Over times, the relationship between human beings and animals continues to change. The recognition of animals as sentient beings and thus deserving moral consideration and protection from harm and suffering has been becoming the consensus around the world. Thus, more and more countries have begun to promulgate legislation concerning the minimum standard of animal protection with a variety of the extent and scope of protection. However, the countries under the culture without animal welfare movements and social reforms which were specifically based on the influences of relevant philosophical debates and social reforms in the British from the 18th century seem to have less motivation in promulgating modern animal welfare legislation. For example, so far, a general animal welfare legislation is still lacking and related regulations are also limited in China. In contrast, Taiwan, which is also the country under the Chinese culture, has developed its animal protection law since 1998 under the pressure of international society. Through the comparative legal study of the anti-cruelty law and enforcement mechanism in the EU, Taiwan and China (the draft law), the findings indicate that the effectiveness of the laws under such regulation-driven animal protection culture formation is questionable, since most provisions of the laws which prohibit the behaviors or activities based on social order and custom are for administrative purposes, not for preventing animals from sufferings. However, “suffering is a necessary prerequisite for any conviction under statute.” as suggested by Helena Striwing, attorney and specialist on animal law.

ZAWISZA Robert - Me and my Pet. The Representations of Animals in the Contemporary Iconography of Graves on the Example of Latvia

  The portraits of animals on the grave stones are an interesting example of the contemporary sepulchral art. In the traditional art of the tombs the animals were occasionally used as symbolic figures, but they were not directly related to the deceased person: moths, lions, unicorns, doves, horses. Meanwhile, since the early 90s of the last century we can observe that in the Latvian necropolis the depicting of animals appears again, perhaps as imitation of similar patterns in Russian and Scandinavian cemeteries. These animals are usually engraved on the surface of the grave plate, but in some individual cases they are represented as reliefs or full figures. These motifs can be devided into four groups:
-  the most popular pets that accompany a person, such as dog, horse, cat;
-  work or hobby animals, these are usually the group pictures, like a policeman with a dog, a hunter with a hunting dog, a breeder with his animals;
-  wild animals as part of the landscape or the surrounding nature;
- animals as a religious or symbolic representations, even mythical creatures.
   In the present-day we can see the individualization of the burial process. This circumstance draws attention to the private sphere that was rarely expressed in de iconography in the past. Pets are so important to certain people that they put their image on the monument. There is also a new tradition to set up individual cemeteries for animals, for example, in Riga, Daugavpils and Liepaja. The most gravestones of the favorite animals are modest: a small plate or an uncut stone with the name or the figure, sometimes engraved together with a friend. In Latvia the cemeteries for animals are mostly considered as a curiosity or even as a perversion.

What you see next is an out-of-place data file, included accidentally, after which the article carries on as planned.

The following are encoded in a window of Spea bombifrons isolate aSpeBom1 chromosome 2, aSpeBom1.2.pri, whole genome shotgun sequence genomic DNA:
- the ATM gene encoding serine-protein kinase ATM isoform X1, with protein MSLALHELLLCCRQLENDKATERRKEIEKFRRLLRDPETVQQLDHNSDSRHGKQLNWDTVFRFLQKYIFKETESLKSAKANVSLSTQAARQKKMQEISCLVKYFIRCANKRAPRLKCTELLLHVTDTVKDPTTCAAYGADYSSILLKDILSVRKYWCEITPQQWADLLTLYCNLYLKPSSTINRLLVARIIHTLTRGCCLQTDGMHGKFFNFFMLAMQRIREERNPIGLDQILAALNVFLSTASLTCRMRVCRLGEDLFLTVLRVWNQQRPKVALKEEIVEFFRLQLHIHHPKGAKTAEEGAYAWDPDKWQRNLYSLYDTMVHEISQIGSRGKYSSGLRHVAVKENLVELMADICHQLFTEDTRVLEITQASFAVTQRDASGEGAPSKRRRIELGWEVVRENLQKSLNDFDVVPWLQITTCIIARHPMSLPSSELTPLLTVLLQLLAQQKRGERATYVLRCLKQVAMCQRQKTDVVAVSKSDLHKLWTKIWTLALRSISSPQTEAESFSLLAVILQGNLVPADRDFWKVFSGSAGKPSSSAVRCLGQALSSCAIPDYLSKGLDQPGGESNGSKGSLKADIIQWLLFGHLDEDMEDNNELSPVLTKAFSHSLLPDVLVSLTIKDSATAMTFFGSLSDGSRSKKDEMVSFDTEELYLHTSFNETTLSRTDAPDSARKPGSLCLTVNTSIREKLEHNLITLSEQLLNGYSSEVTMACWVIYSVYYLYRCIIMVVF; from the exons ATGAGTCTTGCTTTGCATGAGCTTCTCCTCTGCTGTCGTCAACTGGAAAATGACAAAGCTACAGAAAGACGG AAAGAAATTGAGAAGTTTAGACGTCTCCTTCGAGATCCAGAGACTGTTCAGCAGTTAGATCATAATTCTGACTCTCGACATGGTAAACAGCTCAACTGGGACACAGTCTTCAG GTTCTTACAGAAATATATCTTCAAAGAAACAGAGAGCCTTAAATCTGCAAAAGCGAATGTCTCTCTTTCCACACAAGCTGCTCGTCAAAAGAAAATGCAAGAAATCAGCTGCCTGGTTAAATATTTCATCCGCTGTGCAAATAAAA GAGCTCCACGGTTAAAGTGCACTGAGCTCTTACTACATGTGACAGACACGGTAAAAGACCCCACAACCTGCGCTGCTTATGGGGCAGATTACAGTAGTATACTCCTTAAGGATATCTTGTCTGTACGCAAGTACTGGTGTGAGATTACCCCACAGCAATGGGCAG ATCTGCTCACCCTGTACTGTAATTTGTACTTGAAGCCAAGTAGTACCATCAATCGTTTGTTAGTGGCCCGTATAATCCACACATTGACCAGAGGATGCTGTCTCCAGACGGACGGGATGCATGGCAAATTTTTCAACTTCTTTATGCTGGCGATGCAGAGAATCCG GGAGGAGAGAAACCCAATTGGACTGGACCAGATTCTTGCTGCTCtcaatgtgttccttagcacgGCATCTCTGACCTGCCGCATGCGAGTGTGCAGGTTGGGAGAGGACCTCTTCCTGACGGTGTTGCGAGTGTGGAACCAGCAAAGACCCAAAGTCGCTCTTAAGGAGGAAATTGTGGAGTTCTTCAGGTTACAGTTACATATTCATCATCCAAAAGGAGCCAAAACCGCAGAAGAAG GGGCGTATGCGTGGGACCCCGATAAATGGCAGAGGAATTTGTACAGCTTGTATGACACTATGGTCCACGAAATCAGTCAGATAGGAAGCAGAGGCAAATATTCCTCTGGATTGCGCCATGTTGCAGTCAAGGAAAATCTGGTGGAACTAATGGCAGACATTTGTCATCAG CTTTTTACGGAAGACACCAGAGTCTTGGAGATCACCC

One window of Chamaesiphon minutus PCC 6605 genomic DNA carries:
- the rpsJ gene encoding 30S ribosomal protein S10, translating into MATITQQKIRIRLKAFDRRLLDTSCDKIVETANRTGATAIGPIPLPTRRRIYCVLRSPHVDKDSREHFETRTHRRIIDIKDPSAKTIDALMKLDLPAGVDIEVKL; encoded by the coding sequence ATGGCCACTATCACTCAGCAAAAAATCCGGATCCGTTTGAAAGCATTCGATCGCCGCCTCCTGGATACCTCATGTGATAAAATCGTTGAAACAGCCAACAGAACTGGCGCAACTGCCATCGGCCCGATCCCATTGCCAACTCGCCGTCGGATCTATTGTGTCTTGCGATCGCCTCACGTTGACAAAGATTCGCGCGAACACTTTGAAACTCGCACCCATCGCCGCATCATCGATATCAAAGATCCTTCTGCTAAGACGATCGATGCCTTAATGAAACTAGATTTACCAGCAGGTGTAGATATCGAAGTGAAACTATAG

The iconography of the graves should be represented in a wider context of popular art and the processes of individualization. This draws attention to the motives of the grave founders who decide for the animal representation.

ZIĘBA Magdalena - Human versus animal, or à rebours? Shifting gaze in contemporary art

All bodies, including but not limited to human bodies, come to matter through the world’s iterative intra-activity, its performativity. Boundaries, properties, and meanings are differentially enacted through the intra-activity of mattering. Differentiating is not
In context of the posthumanism we shall see art as a territory “in between” – between the area of pure knowledge and of culture. It is in art where take place the processes of working through a difficult relationships between our particular ideas about the world and its objectified and rationalized scientific version. In my paper I will deal with the relationship between human and animal existing in contemporary art from a perspective of a bi-directional gaze, generated either in the direction of an animal, or of a man.
    In works such as Jannis Kounellis’s Horses (1969), or performance I Like America and America Likes Me by Joseph Beuys (1974) we observe a transformation of the meaning of animal as a being, which is a result of its relocation from real world to the context of an art gallery. Through this decontextualisation, the animal as a being is re-sanctioned, and human gaze is redirected, so that the boundary between nature and culture is erased in the most literal dimension.
    Starting with these art history classics, I will try to outline the game with shifting gaze in modern culture, which reflects a major change in the relation: man vs. animal. This change, dictated by latest discoveries in science, and hence, by the fascination with biological dimension of our existence, is a contribution to a reflection on, perhaps a bit frightening question: “Who is here looking at whom?”. According to John Berger, the ontological separation of human beings from<